Hunger – how to stop that never ending feeling that takes over

Hunger can ruin your nutritional goals. Here’s how to get hold of it before it takes hold of you

As we all know, hunger is a big deal when controlling our appetite and sticking to our weight loss goals. Hunger rises from our gastrointestinal tract to tell the brain it needs some nourishment. If you regularly fast, you will experience those stomach contractions that remind us we need to eat.

Some days, this signal can be a lot easier to ignore, whist during others, it can become overwhelming and downright distracting. Fullness, known as satiety, is the complete opposite. After a meal, you feel full and satisfied. Our GI tract plays a significant role in managing that hunger. When this all runs according to nature, your stomach and intestines will send the necessary signals to the brain to regulate food intake.

There are a couple of ways you can regulate hunger that helps with weight loss and maintenance.

One: Filling your stomach with liquids or liquid foods, such as water, coffee, protein powder smoothies and so forth. These impact by making you feel satisfied, despite the low levels (or no levels) of calories it contains. Two: Certain nutrients that make the gut release chemicals that halt hunger and, therefore, lower food intake.

How to feel full

As the stomach fills with food, you will experience a dullness or cessation of hunger. Therefore, it’s recommended that you aim to provide about 400ml of food and liquid with each meal you consume. This is a lot easier with vegetables — but next to impossible when you indulge in a junk food meal of potato fries, various cakes and other deficient dense, sugar-filled and processed foods.

How to further increase your chances of satiety — without much effort

We all want to find ways to decrease our hunger, and there is a simple and effective way to do so. A particular nerve called the vagus nerve is stimulated during eating. This enhances your feeling of fullness and lowers the amount of food you are eating. When activated and in a calm state, you can expect the body to engage in indigestion, repair, and recovery from stress. This is the way our bodies are supposed to react naturally. In saying that, the excess levels of stress most of us experience daily cause the opposite effect — especially when we eat under stress too! We may not even be aware of eating under stress because it’s now become a symptom of everyday life in our world. You can do to overcome this is actively practise meditation, deep breathing, and slow, mindful eating to continuously activate the vagus nerve. This is not always easy, but it’s essential to understand that any snacks or food consumption should be done in a relaxed and calm state. If you can avoid it, do not eat during moments in which you are highly stressed. Aim to chew your food thoroughly every time you eat — and also, try to eliminate distractions such as phones, laptops or any other devices that can cause you to lose focus. It’s always a lot nicer (although not always convenient) to share a lovely meal with friends, family or colleagues. That way, you may engage in a pleasant conversation and, therefore, take regular pauses to chew your food.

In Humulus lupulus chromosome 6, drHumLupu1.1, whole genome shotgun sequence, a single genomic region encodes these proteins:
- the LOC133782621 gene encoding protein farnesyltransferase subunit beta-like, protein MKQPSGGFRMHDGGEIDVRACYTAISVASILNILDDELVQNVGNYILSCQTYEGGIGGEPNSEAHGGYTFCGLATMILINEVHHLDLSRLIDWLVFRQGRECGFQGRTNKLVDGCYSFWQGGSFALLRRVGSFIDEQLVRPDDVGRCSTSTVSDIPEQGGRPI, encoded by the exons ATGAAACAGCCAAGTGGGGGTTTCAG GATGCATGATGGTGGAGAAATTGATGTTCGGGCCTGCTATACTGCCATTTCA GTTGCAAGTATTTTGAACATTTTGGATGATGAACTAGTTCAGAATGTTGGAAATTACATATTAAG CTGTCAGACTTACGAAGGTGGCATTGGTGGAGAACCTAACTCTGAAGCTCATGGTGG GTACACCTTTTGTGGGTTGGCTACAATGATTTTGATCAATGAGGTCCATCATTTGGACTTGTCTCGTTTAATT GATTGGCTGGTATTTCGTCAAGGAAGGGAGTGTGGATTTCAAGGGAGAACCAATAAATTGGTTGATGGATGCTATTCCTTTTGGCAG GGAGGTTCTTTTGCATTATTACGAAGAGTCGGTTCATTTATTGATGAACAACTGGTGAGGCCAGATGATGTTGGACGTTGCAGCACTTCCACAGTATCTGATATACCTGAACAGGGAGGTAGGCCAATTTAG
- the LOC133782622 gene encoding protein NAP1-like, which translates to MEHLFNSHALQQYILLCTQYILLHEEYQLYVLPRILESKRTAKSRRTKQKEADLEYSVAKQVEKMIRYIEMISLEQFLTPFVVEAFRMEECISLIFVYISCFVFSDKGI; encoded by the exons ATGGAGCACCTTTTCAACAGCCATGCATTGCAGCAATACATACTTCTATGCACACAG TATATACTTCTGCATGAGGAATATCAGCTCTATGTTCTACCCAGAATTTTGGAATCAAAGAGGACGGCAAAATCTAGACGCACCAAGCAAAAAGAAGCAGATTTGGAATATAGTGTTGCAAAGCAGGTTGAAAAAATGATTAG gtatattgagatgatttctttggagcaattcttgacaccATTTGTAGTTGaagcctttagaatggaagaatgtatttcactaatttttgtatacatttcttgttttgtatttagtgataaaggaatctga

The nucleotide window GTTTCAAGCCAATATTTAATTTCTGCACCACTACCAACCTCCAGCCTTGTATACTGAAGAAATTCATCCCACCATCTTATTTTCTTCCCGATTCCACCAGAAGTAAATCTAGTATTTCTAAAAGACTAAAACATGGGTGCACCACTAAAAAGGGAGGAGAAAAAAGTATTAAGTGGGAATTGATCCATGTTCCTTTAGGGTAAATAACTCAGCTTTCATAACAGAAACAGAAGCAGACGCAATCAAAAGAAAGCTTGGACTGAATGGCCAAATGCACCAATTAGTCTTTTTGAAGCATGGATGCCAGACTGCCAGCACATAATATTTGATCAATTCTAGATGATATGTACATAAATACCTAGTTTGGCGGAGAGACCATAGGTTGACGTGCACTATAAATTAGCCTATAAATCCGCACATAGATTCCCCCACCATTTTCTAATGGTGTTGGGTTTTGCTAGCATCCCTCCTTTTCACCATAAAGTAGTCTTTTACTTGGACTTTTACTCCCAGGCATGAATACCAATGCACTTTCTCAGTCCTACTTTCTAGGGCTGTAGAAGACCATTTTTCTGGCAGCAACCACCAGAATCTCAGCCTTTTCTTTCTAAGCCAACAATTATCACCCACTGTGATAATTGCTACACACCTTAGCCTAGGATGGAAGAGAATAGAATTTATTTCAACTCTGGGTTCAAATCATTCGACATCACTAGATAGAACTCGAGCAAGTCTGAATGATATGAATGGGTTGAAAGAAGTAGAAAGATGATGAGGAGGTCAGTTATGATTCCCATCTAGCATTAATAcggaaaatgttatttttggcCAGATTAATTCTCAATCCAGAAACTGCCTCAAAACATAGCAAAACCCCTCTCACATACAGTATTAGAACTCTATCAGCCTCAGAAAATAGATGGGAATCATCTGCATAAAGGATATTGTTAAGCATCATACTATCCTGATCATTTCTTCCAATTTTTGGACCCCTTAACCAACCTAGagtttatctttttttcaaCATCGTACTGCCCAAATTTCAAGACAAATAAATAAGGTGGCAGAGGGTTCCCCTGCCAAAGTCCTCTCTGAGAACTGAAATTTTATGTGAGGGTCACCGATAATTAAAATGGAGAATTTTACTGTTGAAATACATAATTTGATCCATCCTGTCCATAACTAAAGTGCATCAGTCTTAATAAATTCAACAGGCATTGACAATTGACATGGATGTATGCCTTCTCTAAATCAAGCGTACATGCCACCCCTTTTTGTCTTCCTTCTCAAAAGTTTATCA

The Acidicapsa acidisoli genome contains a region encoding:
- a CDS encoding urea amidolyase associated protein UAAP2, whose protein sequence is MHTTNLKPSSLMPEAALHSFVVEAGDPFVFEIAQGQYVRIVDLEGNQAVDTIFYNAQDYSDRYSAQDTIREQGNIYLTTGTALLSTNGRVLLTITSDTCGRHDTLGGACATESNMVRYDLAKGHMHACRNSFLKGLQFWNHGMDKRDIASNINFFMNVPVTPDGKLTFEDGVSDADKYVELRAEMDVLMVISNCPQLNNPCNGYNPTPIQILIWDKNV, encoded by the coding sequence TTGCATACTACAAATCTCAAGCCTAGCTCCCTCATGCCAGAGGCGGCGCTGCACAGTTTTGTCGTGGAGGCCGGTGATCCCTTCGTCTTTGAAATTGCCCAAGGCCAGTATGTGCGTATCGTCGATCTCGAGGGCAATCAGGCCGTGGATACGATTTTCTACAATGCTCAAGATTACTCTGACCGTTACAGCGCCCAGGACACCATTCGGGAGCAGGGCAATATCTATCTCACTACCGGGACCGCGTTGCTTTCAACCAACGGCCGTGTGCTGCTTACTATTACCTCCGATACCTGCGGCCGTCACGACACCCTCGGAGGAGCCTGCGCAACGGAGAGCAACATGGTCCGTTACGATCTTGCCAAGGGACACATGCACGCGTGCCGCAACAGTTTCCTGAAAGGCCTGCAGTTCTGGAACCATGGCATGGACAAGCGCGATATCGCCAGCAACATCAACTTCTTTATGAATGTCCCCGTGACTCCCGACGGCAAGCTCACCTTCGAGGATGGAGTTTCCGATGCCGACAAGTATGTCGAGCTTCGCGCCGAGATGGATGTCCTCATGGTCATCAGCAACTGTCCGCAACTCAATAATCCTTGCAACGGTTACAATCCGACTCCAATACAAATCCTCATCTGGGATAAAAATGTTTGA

It’s important to eat protein-rich foods, as well as vegetables and fibre-rich meals. This will increase your feeling of fullness and provide the necessary volume of liquid needed to feel satisfied without consuming more calories. It always helps to drink water before a meal as well. Drinking 2–3 glasses before you eat can stop overeating abruptly and allow you to stay hydrated throughout the day. If you would like to read more articles like this or start writing your own, please sign up via my link. I’d love to see you on the other side. Sign up here for your medium subscription

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